• Second sentence of 45 C.F.R. § 149.510(c)(4)(ii)(A); 26
    C.F.R. § 54.9816-8T(c)(4)(ii)(A); and 29 C.F.R. §

    • Select as the out-of-network rate for the qualified IDR item or
      service one of the offers submitted under paragraph (c)(4)(i) of
      this section, taking into account the considerations specified in
      paragraph (c)(4)(iii) of this section (as applied to the
      information provided by the parties pursuant to paragraph (c)(4)(i)
      of this section). The certified IDR entity must select the offer
      closest to the qualifying payment amount unless the certified IDR
      entity determines that credible information submitted by either
      party under paragraph (c)(4)(i) clearly demonstrates that the
      qualifying payment amount is materially different from the
      appropriate out-of-network rate, or if the offers are equally
      distant from the qualifying payment amount but in opposing
      In these cases, the certified IDR entity must
      select the offer as the out-of-network rate that the certified IDR
      entity determines best represents the value of the qualified IDR
      item or services, which could be either offer.

  • Final sentence of 45 C.F.R. § 149.510(c)(4)(iii)(C); 26
    C.F.R. § 54.9816-8T(c)(4)(iii)(C); and 29 C.F.R. §
    2590.716- 8(c)(4)(iii)(C).

    • Additional information submitted by a party, provided the
      information is credible and relates to the circumstances described
      in paragraphs (c)(4)(iii)(C)(1) through (5) of this section, with
      respect to a qualified IDR item or service of a nonparticipating
      provider, facility, group health plan, or health insurance issuer
      of group or individual health insurance coverage that is the
      subject of a payment determination. This information must also
      clearly demonstrate that the qualifying payment amount is
      materially different from the appropriate out-of-network

  • Examples as laid out in 45 C.F.R. § 149.510(c)(4)(iv); 26
    C.F.R. § 54.9816-8T(c)(4)(iv); and 29 C.F.R. §

  • 45 C.F.R. § 149.510(c)(4)(vi)(B); 26 C.F.R. §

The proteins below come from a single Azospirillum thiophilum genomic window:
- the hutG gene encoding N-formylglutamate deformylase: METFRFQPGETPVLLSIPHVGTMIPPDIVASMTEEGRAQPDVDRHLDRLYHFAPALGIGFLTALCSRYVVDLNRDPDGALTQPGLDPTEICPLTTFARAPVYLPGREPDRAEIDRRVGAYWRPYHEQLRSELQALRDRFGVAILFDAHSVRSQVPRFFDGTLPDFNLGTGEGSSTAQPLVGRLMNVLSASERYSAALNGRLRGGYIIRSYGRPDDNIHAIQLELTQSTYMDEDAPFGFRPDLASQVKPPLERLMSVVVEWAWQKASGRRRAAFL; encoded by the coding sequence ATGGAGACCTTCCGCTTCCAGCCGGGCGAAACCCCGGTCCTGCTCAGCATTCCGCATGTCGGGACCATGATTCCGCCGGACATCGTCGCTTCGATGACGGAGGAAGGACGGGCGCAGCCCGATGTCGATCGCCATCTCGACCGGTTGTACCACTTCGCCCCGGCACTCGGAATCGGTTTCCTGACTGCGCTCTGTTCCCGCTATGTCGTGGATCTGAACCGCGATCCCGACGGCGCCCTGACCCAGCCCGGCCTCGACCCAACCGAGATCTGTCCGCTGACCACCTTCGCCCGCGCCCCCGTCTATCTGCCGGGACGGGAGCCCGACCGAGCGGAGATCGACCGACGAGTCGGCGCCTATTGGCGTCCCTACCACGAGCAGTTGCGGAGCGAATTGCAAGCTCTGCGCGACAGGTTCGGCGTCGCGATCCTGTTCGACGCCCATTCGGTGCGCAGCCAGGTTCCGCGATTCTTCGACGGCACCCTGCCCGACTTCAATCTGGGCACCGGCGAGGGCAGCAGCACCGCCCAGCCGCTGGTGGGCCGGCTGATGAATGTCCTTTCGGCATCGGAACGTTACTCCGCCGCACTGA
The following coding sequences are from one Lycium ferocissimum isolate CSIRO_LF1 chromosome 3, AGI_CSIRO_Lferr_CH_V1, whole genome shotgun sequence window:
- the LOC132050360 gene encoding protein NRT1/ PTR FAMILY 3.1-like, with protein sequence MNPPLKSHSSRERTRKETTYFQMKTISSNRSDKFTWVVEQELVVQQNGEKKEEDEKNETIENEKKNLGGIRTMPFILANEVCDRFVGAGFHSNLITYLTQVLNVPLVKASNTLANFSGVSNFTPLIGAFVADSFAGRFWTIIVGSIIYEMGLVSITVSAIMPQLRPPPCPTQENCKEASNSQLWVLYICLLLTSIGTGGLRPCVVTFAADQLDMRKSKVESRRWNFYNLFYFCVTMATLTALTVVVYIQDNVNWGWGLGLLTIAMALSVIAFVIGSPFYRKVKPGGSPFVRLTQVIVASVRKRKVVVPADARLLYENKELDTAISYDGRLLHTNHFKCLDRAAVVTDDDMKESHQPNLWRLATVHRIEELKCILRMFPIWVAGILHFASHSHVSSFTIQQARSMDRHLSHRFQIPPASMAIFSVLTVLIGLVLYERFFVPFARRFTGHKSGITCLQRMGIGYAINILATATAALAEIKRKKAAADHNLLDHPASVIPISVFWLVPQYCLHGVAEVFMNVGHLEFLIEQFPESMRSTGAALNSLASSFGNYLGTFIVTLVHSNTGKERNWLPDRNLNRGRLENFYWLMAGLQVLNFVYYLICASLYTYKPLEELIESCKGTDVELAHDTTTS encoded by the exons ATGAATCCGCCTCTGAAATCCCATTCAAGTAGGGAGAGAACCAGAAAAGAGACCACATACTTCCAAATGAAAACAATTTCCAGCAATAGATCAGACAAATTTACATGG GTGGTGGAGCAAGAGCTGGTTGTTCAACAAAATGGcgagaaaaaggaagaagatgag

54.9816-8T(c)(4)(vi)(B); and 29 C.F.R. §

    • If the certified IDR entity does not choose the offer
      closest to the qualifying payment amount, the certified IDR
      entity’s written decision must include an explanation of the
      credible information that the certified IDR entity determined
      demonstrated that the qualifying payment amount was materially
      different from the appropriate out-of-network rate, based on the
      considerations allowed under paragraph (c)(4)(iii)(B) through (D)
      of this section, with respect to the qualified IDR item or

Notably, the vacatur of the above provisions is not limited to
the named Plaintiffs in the case. It is well established that when
a court sets aside agency rules that are arbitrary, capricious, an
abuse of discretion, or otherwise not in accordance with the law,
the ordinary result is that the rules are vacated.  As such,
Judge Kernodle’s decision may be telling for similar challenges
to the NSA brought by other health care providers (for example the
lawsuit brought by the American Medical Association and the
American Hospital Association on December 9, 2021). We will
continue to monitor these and other cases which challenge the

The content of this article is intended to provide a general
guide to the subject matter. Specialist advice should be sought
about your specific circumstances.